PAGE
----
The late paid interest rules deny companies tax relief for interest on related-party debt until the interest is paid (rather than when the interest accrues) if it remains unpaid for 12 months. They have limited scope as they only apply where the creditor is resident in a tax haven. Some companies also use the rules to defer the recognition of interest relief to a point in time where it has the greatest advantage - eg where excess interest relief can be surrendered to other group companies.
For loans entered into from today, much of the late paid interest rules will be repealed - thereby simplifying the legislation and preventing companies manipulating the recognition of interest relief. Existing loans will remain subject to the "old" rules until 1 January 2016, unless material changes are made to the loans before that date (in which case the repeal will be effective from the date of the material change).
Other interest and finance measures
- The government has affirmed its commitment to modernising the UK rules which tax corporate debt and derivatives (the loan relationships and derivative contracts rules), with a view to greater consistency between accounting profits and taxation. These changes should be introduced in Finance Bill 2015.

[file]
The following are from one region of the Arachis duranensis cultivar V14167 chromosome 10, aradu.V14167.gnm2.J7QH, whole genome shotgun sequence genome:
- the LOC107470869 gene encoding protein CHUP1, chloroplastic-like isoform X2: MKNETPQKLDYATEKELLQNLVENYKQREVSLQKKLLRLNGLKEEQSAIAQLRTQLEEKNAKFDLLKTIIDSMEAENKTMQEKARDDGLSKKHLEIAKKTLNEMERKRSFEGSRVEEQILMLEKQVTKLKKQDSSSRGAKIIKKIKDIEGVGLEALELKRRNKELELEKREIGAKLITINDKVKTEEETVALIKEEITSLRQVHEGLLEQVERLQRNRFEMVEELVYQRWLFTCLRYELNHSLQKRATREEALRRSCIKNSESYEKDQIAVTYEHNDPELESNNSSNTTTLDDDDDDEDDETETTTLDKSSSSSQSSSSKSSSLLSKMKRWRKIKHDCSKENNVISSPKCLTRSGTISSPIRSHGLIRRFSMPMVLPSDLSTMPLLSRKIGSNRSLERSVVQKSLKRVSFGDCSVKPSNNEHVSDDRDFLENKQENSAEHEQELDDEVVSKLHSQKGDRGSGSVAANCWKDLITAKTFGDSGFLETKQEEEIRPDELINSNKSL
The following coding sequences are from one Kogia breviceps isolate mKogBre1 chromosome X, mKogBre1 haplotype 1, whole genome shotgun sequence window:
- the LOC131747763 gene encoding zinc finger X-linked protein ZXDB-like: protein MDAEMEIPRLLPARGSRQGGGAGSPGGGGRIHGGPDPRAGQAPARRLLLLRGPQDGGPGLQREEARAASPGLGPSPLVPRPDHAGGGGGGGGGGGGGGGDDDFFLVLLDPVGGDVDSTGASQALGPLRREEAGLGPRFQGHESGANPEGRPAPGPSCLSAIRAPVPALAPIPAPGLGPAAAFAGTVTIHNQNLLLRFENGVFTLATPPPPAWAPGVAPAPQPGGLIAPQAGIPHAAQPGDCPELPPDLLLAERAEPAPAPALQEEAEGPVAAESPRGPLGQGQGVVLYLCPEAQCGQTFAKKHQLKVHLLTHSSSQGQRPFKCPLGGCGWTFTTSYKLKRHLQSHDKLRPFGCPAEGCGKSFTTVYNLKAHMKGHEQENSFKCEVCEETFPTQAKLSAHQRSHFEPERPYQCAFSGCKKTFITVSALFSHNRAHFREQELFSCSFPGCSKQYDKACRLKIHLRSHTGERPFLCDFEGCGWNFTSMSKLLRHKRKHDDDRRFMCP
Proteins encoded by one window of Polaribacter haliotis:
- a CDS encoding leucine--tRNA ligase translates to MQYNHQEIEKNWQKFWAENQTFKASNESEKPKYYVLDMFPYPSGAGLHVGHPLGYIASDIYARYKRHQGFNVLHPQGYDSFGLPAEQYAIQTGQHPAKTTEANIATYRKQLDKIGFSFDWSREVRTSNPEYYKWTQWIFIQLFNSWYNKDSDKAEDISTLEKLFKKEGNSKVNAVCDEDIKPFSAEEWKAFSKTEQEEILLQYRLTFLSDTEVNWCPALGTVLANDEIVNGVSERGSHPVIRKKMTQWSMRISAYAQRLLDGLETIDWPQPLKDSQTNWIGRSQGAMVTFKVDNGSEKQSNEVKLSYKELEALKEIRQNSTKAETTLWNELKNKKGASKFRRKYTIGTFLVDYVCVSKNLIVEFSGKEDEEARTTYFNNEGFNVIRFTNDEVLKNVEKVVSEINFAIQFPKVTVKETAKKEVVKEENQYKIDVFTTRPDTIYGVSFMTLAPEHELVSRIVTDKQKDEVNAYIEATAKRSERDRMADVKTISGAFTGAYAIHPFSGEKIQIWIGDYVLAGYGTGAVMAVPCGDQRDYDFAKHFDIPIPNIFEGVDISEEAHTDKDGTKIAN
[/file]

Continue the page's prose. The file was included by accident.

- The government will include in Finance Bill 2015 a new exemption from UK interest withholding tax (currently levied at 20%) on interest on qualifying private debt placements to help unlock new finance for businesses and infrastructure projects.
Research and development
From April 2015, the government will increase the small and medium enterprise R&D tax credit rate to 230% (from 225%) and the large company "above the line" credit to 11% (from 10%). These increases are largely a consequence of the reduction of the main UK corporation tax rate to 20%, also taking effect in April 2015.
Real estate tax